(Continued from previous post)When you commit yourself to something your not quite sure about, the best way to make sure you don’t back down is to start verbally committing it to others. (Spread the word of your foolishness.) I confided first in my wife. She didn’t think it was a good idea. Next I shared my plans with my classes. They all thought it was a great idea. Eventually, I put some of the guys I ride with in the know. They didn’t try to persuade me one way or the other, they just made me promise to have the film rolling so they could witness the end result. Roman said “If I was going to do it, I would make sure I had at least a couple of cameras rolling to catch all the footy (cool guy talk for footage.)” I thought that was good advice. After all I did really want at least a picture to remember it by.
My plan had worked. I had committed my resolve to enough people, that the embarrassment of backing out would, at least in my mind, be worse than the possible bike wreck. I had talked myself into a corner of which there was only one way out. So over the next couple of weeks I worked on preparing myself for the jump. I found some smaller jumps to practice on. I practiced a lot of positive mental imagery, and most importantly I convinced myself a broken bone might give me a legitimate excuse to not run with my wrestlers during “Hell Week.” All in all the preparation was weighing on my mind more than I would like to admit and again I was laying awake at night because of some stupid jump.
I wanted one last look at it on my own, before I scheduled a day to recruit a camera crew. So the next Saturday at dawn I departed with my most common riding threesome: ‘me, myself and Ipod.’ Together we set out for the jump. It is about an hour ride to get to it, so I am usually mildly fatigued when I arrive. That morning I don’t know if I was more or less fatigued than usual, but for some reason the jump that normally seemed frightening to me appeared do-able. I looked at it for a while and finally decided, “Heck, I’m not going to lose another minute of sleep over this thing. I’m getting this over with today!” True there would be no footage, no photos, no proof, not a single eye witness, and no one there to ride for help if something went wrong, but hey, I like to think of myself as a risk taker. In the words of Sara Palin a “Maverick.”
During the next half hour I made a plethora of approaches, drew multiple starting lines in the dirt, said a couple of silent prayers, and finally got the vote of confidence I had been waiting for. It didn’t come from above. It came form the ipod attached to my arm. In shuffle mode, with 1200 songs to choose from, what could get me over the edge? None other than Hank Williams Jr. “A Country Boy Can Survive.” Was it a sign? It was at least a sign from my ipod and at this point that was all I needed. I committed to myself not to touch the brakes on my next approach regardless of how good or bad it felt.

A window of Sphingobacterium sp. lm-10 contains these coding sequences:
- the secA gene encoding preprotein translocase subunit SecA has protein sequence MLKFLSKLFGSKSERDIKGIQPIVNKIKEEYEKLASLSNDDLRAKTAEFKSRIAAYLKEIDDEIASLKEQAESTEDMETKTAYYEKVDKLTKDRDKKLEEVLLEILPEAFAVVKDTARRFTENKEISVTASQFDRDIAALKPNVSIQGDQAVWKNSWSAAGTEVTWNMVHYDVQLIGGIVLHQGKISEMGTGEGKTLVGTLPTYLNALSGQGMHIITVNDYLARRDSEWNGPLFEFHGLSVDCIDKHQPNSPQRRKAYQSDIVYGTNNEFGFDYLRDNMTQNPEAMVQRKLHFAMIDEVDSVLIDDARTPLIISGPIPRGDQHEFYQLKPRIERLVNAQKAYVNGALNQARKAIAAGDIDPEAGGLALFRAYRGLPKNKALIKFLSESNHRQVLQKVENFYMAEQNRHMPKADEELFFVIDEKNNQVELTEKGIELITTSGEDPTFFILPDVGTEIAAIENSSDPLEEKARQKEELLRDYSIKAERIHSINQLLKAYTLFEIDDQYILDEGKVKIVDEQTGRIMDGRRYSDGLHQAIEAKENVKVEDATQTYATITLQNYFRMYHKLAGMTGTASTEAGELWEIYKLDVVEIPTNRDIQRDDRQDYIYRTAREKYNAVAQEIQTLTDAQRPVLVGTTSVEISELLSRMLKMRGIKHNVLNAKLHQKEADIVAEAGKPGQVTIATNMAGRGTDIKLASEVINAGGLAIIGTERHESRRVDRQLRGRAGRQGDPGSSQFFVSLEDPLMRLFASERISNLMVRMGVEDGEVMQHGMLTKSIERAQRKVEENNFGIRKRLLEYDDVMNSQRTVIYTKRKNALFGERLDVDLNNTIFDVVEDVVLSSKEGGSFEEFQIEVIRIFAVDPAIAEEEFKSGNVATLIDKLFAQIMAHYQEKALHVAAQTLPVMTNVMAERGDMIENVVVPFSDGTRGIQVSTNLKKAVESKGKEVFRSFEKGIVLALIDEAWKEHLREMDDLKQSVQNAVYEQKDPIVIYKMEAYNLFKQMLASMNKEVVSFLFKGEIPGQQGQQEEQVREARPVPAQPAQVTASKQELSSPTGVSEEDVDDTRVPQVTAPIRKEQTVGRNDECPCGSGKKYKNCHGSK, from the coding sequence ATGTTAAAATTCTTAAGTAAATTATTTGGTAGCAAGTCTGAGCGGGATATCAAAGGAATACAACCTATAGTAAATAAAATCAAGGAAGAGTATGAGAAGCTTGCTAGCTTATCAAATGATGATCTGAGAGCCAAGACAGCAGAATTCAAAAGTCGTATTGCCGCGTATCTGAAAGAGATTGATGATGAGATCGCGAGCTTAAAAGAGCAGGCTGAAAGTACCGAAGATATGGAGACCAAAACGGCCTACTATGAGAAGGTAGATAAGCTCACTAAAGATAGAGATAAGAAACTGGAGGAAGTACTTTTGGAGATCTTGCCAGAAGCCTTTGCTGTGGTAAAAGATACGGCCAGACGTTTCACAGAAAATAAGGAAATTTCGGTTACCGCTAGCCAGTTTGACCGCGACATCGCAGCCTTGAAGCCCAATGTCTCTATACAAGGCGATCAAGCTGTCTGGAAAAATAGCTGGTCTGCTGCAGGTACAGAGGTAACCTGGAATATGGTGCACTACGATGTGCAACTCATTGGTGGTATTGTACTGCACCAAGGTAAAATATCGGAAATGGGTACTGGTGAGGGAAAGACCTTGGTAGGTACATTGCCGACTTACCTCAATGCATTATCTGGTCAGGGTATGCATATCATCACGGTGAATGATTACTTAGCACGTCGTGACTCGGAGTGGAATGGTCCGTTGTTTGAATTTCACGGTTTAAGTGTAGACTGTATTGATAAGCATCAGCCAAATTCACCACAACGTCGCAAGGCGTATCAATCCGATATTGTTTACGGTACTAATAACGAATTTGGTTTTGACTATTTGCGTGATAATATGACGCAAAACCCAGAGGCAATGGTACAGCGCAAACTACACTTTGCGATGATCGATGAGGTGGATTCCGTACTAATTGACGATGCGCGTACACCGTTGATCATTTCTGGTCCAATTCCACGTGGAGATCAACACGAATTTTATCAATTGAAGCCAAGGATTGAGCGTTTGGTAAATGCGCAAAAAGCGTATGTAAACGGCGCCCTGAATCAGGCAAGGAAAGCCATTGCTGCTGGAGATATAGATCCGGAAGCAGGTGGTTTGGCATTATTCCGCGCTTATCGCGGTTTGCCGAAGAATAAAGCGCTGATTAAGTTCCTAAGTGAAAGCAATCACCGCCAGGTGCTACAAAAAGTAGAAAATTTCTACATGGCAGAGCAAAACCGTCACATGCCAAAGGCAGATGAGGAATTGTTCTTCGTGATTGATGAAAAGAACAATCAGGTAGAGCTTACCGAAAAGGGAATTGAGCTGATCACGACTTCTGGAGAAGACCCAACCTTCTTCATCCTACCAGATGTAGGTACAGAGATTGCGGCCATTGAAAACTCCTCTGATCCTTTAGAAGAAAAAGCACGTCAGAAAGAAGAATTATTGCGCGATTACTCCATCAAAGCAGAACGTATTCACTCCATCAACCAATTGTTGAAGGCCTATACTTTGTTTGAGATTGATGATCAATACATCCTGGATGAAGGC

I don't really remember how the approach felt. I only remember the feeling as my tires left the wood and all my muscles froze, paralyzed with fear. The smaller practice jumps I had done meant nothing now. Sure I could feel that my front wheel was falling to the ground faster than my back and that the worst case scenario of endo-ing seemed more and more likely, but there was nothing I could do. There would be no in-air corrections, I couldn't even draw a breath much less pull up on the handle bars.
The ten or fifteen feet I dropped felt like forty or fifty. Finally my front wheel hit the ground. As the shock compressed, my bike couldn't make up its' mind weather to throw me over the bars or let my rear wheel safely return to the ground.
My bike had compassion on me. My rear wheel touched down. I breathed, then I screamed. It was a holler of excitement that only my ipod would hear. I let my bike accelerate down the hill and coast up the other side. I let out another scream, this one more defiant than the last. I jumped off my bike and threw it like I had just won the X-Games. Luckily no one was with me because I must have looked pretty foolish. If the 'footy' had been captured, compared to the pros it would look pretty lame, but if you're just an average high school math teacher and father of three, then it feels a little bit like the X-Games. Is that feeling worth the risks? Heck Yes! Would I do it again? Where do you think the pictures came from?
P.S. If you read the whole thing waiting for blood and guts, sorry I bored you.